Reuters asked a research firm which late performer people would like to see brought back via hologram, as the deceased rapper Tupac Shakur was during a performance at the Coachella music festival.
Surprisingly, the top vote-getter turned out to be a man whose last top 40 hit -- a collaboration with Quincy Jones and Chaka Khan -- was in 1990. The firm's polling and scoring method made Ray Charles the performer that most people would want to see perform again via hologram.
On the one hand, this makes sense. If we're going to resurrect musicians who've passed away, why waste time with any but the biggest and best possible? Especially when you consider that some of those on the list had their best days performing long before they left us. The no. 2 on the list, Elvis Presley, died in 1977 but it'd be a lot more fun to see a holographic recreation of one of his earlier shows, or even the 1968 "Comeback Special." Frank Sinatra at 80 was no match for Frank Sinatra at 40 or even 50.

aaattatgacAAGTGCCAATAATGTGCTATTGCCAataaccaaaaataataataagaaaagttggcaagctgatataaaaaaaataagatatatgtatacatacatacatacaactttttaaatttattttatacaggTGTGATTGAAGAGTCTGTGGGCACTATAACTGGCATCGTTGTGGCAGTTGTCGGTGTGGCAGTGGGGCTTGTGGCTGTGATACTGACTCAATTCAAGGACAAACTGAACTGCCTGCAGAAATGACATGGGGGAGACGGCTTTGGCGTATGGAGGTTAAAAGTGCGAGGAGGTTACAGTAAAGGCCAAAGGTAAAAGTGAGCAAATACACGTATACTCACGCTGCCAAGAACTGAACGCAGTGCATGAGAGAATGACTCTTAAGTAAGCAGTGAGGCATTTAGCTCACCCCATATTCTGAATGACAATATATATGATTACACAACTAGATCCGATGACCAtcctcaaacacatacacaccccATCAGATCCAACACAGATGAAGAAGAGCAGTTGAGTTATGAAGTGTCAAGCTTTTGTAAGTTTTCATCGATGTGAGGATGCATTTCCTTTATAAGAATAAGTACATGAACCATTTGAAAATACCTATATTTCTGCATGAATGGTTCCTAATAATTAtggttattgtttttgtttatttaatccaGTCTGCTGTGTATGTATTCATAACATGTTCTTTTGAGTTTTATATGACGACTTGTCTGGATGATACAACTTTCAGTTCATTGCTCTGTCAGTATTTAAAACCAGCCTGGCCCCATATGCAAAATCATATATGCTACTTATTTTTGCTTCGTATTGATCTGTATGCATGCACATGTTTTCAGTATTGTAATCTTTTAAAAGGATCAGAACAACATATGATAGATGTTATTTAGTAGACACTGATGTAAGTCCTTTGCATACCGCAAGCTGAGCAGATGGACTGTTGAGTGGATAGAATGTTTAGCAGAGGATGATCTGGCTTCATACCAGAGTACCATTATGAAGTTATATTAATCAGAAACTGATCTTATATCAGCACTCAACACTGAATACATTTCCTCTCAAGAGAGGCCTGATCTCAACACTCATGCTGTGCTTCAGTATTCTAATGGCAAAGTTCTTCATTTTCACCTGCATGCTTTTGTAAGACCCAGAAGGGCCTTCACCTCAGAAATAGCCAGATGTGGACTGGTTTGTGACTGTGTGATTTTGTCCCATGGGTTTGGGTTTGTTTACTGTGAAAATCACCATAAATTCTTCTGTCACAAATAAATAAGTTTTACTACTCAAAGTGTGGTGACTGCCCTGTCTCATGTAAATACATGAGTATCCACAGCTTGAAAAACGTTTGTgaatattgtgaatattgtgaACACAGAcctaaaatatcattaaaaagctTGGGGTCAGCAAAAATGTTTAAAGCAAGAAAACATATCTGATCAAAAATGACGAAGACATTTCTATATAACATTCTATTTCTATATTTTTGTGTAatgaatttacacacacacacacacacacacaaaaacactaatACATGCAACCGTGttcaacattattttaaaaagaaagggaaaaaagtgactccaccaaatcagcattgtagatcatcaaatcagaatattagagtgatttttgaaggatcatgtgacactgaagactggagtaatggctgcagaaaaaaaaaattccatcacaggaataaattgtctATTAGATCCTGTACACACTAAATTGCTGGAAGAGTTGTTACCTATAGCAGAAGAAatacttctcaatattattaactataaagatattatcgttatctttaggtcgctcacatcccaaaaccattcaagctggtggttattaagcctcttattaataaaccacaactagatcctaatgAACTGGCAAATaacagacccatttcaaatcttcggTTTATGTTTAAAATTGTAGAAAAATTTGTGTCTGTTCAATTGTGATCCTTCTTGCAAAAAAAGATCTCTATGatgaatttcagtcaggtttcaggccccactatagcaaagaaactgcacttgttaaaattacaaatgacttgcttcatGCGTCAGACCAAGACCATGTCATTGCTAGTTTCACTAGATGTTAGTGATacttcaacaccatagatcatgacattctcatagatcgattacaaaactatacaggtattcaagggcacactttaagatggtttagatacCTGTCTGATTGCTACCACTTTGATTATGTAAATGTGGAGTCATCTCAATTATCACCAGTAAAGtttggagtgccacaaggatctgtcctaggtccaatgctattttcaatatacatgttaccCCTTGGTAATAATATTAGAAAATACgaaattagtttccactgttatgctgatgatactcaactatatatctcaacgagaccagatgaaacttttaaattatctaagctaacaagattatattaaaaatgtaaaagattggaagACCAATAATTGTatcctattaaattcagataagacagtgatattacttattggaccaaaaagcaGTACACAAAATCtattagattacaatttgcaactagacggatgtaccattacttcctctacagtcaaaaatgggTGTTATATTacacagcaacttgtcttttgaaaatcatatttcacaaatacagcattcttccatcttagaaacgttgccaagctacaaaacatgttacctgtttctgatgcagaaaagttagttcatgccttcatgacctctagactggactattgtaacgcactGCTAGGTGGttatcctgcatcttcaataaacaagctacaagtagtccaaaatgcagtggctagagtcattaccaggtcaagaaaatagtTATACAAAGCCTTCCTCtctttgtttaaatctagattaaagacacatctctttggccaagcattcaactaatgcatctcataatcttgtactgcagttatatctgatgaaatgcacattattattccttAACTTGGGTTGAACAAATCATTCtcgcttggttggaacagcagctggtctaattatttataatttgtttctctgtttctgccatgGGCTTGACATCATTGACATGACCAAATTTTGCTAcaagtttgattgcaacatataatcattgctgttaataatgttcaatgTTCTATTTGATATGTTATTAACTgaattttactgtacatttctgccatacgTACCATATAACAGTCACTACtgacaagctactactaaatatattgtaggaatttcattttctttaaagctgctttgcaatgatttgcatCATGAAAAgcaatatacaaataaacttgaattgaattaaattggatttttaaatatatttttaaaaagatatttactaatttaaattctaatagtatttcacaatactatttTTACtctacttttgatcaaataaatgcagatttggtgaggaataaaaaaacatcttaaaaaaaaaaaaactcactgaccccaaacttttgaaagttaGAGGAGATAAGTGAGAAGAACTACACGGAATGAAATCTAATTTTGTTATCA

On the other hand, I'm still 20th century enough to get creeped out by the thought of a dead person performing on stage. After all, the hologram is a 3-D recording of a show that already exists. It's not a new performance, so anyone on stage with the hologram can't really interact with it as much as respond to it. If the show has a 30-second gap in it, someone on stage with the hologram can't do a 35-second guitar solo. Yes, holograms could bring, say, Clarence Clemons back on stage with the E-Streeters. But while they could improvise and interact with the audience and its energy, the hologram could only do what had already been done.
Plus, how do you market this? A holographic Elvis might be a marvel of technology, but I don't think you can ever get away with calling it "'Live' in Concert."